Although there is no question in this case that petitioner-defendant had been convicted of DUI on December 21, 1981, a time within five years of his arrest on September 28, 1986, for the present offense, it is equally clear that more than five years had elapsed, as was determined by the trial court, by January 5, 1987, when the petition for a JDP was presented to and heard by the circuit court, and at the time the order was entered on January 20. The Secretary offers neither authority nor argument in support of his assumption that the five-year period must be determined as of the date of petitioner's arrest, rather than the date of the filing or hearing of his petition for the JDP after the period of ineligibility had expired. As may be seen by the provisions for cancellation of a JDP which had been ordered issued by a court under section 6-206.1(c), the legislature considered that a subsequent offense could properly be evidenced, in that circumstance, simply by the issuance of a traffic ticket. (Ill. Rev. Stat., 1986 Supp., ch. 95 1/2, par. 6-206.1(c).) In defining a "first offender" for the purpose of determining initial eligibility for a JDP, however, the legislature arguably intended that the five-year period should be determined as of the time a petition for JDP relief was filed or heard in the circuit court. In that event, as the petition was filed on January 5, 1987, in this case, the petitioner-defendant would have been properly considered by the trial court to be a first offender for purposes of the statute as he had not been previously convicted of violating section 11-501 "within the last five years."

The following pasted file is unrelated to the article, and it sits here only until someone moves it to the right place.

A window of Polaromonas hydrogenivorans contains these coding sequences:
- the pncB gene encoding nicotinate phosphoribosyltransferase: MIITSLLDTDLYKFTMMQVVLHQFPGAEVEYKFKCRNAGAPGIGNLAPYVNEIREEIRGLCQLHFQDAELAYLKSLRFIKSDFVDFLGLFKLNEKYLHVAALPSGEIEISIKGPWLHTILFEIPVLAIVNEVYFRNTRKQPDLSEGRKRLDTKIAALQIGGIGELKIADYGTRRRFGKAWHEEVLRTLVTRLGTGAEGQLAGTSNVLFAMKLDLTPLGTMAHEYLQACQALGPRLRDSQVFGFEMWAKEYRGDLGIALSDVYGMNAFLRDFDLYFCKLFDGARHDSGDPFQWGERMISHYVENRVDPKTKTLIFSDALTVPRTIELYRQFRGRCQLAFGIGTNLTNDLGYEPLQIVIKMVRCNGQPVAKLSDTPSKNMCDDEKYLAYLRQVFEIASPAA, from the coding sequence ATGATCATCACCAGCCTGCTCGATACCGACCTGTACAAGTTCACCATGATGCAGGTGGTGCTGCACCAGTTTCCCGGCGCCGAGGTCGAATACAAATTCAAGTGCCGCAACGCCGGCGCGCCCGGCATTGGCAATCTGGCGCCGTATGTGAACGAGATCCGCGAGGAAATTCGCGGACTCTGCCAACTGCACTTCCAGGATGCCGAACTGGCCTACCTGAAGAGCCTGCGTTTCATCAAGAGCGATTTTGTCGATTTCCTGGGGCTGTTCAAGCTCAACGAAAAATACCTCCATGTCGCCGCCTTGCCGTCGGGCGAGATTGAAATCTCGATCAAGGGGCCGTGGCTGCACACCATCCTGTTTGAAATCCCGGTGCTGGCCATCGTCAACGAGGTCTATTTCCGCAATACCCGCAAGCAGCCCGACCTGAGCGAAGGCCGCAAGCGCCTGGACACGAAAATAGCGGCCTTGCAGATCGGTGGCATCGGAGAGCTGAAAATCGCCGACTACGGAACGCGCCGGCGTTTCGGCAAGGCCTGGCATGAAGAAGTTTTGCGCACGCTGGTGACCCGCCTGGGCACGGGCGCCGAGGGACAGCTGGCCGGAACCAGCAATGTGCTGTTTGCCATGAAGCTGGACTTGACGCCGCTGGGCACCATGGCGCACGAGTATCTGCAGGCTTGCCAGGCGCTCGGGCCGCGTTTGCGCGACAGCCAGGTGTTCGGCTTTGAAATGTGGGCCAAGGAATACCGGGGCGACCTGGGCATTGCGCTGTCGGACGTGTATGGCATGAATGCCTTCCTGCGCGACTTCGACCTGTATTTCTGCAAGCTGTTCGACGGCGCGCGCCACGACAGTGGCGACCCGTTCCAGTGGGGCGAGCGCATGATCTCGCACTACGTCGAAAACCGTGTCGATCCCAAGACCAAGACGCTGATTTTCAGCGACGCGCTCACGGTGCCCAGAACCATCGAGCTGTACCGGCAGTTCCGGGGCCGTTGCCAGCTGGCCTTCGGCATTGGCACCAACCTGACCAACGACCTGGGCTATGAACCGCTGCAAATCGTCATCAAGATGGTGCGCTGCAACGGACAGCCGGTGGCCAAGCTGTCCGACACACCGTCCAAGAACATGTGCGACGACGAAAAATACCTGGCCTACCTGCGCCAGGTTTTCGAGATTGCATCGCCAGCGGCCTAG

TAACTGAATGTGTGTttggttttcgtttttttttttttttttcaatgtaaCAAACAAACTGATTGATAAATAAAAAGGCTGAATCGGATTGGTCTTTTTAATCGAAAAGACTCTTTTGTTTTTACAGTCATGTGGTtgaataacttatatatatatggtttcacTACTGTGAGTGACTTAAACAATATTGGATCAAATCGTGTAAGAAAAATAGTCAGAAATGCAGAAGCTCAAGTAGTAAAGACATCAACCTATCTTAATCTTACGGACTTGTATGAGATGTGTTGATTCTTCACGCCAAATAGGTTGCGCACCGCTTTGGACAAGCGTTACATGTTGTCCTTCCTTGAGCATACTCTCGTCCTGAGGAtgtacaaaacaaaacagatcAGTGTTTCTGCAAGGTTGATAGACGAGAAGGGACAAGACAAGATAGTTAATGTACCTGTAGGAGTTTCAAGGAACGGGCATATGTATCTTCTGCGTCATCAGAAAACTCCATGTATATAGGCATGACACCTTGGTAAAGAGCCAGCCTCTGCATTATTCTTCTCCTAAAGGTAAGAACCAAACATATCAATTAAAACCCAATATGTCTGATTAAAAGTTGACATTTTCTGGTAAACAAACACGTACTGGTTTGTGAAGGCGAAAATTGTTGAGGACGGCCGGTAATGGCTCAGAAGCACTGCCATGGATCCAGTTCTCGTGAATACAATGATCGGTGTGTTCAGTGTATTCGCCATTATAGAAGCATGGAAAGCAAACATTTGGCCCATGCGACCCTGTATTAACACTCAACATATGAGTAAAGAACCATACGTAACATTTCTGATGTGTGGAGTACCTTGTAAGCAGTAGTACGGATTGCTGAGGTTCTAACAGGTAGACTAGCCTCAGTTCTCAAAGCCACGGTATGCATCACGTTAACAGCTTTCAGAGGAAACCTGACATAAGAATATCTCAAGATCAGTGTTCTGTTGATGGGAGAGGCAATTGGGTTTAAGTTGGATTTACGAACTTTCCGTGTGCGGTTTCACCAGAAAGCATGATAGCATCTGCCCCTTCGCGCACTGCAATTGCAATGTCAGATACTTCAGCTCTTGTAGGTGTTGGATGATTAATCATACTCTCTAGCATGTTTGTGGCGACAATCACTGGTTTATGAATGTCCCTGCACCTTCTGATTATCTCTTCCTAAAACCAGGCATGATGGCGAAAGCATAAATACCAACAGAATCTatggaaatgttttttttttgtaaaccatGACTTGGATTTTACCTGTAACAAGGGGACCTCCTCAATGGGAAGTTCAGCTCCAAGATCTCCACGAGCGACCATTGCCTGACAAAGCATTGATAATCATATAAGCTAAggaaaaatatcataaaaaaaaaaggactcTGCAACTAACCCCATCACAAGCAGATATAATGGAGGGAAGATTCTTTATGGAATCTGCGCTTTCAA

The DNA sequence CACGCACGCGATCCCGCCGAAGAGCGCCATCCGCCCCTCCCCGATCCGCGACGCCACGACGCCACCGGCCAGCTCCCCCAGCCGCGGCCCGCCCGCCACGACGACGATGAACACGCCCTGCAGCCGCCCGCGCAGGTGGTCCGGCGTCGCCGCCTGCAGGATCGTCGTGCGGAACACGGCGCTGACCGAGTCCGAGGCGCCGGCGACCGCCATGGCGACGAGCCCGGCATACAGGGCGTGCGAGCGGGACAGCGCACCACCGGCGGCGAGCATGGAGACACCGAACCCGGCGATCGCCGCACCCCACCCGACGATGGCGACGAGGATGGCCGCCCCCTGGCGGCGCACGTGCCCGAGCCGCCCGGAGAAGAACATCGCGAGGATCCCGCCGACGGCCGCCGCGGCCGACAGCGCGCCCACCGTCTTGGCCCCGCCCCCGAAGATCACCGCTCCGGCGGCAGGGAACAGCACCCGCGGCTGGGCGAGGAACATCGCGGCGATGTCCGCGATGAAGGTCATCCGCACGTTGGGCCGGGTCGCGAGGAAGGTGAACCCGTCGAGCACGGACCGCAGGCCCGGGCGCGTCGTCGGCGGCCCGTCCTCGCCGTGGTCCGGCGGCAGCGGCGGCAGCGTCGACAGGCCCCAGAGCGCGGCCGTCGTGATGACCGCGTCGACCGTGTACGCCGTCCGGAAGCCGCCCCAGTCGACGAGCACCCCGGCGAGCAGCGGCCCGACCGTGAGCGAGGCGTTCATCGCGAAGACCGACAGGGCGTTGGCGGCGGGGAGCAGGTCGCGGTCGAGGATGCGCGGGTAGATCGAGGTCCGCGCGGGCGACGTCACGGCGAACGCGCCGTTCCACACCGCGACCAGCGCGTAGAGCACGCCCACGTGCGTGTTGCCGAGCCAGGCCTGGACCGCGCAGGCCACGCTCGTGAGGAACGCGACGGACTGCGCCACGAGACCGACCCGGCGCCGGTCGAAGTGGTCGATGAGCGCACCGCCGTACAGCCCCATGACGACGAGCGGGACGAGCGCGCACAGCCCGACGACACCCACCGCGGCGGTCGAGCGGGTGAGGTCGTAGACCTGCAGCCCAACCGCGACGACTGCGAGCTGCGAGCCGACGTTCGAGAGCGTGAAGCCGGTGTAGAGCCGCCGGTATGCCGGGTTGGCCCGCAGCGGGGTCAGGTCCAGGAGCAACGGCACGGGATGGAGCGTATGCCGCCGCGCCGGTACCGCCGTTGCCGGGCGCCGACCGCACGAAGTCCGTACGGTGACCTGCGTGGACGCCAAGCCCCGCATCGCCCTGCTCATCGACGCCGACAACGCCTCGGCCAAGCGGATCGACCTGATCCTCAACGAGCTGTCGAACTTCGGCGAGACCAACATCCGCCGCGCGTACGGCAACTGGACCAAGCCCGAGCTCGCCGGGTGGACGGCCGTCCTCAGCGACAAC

We need not decide this question, however, as we have determined that the Secretary of State lacks standing to bring this appeal.
After the Secretary's brief was filed, this court directed him to show on what basis he was authorized and had standing to bring this appeal, as the Secretary was not a party to the trial court proceedings nor did he intervene therein. The Secretary responded that he may appeal under Supreme Court Rule 301, as his rights and responsibilities are affected by the circuit court's judgment. Rule 301 provides:
"Every final judgment of a circuit court in a civil case is appealable as of right. The appeal is initiated by filing a notice of appeal. No other step is jurisdictional. An appeal is a continuation of the proceeding. All rights that could have been asserted by appeal or writ of error may be asserted by appeal. No formal exception need be taken in order to make any ruling or action of the court reviewable." 107 Ill. 2d R. 301.
The Secretary states that a nonparty has standing to appeal if he has some direct, immediate and substantial interest in the subject matter of the litigation which would be prejudiced by the judgment or benefited by its reversal. (Layfer v. Tucker (1979), 71 Ill. App. 3d 333, 336, 389 N.E.2d 252, appeal denied (1979), 79 Ill. 2d 612.) A nonparty is prejudiced or aggrieved in the legal sense when his legal right has been invaded or pecuniary interest is directly, not merely indirectly, affected. (Metropolitan Sanitary District ex rel. O'Keeffe v. Ingram Corp. (1980), 85 Ill. App. 3d 859, 865, 407 N.E.2d 627.) Also, Illinois has a paramount interest in protecting its public roads and highways (Dixon v. Love (1977), 431 U.S. 105, 114, 52 L. Ed. 2d 172, 181, 97 S. Ct. 1723, 1728), and Illinois has given the Secretary of State the power, duty and jurisdiction to enforce its Vehicle Code, including the implied consent law. People v. Ortega (1982), 106 Ill. App. 3d 1018, 436 N.E.2d 606.
The Secretary argues that section 6 -- 206.1 of the Vehicle Code authorizes the court to grant a JDP only to first offenders, as defined therein, and as petitioner was not a first offender because he had a prior DUI, the circuit court's order to issue the permit threatens the power of the Secretary to enforce the Vehicle Code and protect the public roads and was properly challenged by this appeal by virtue of Supreme Court Rule 301.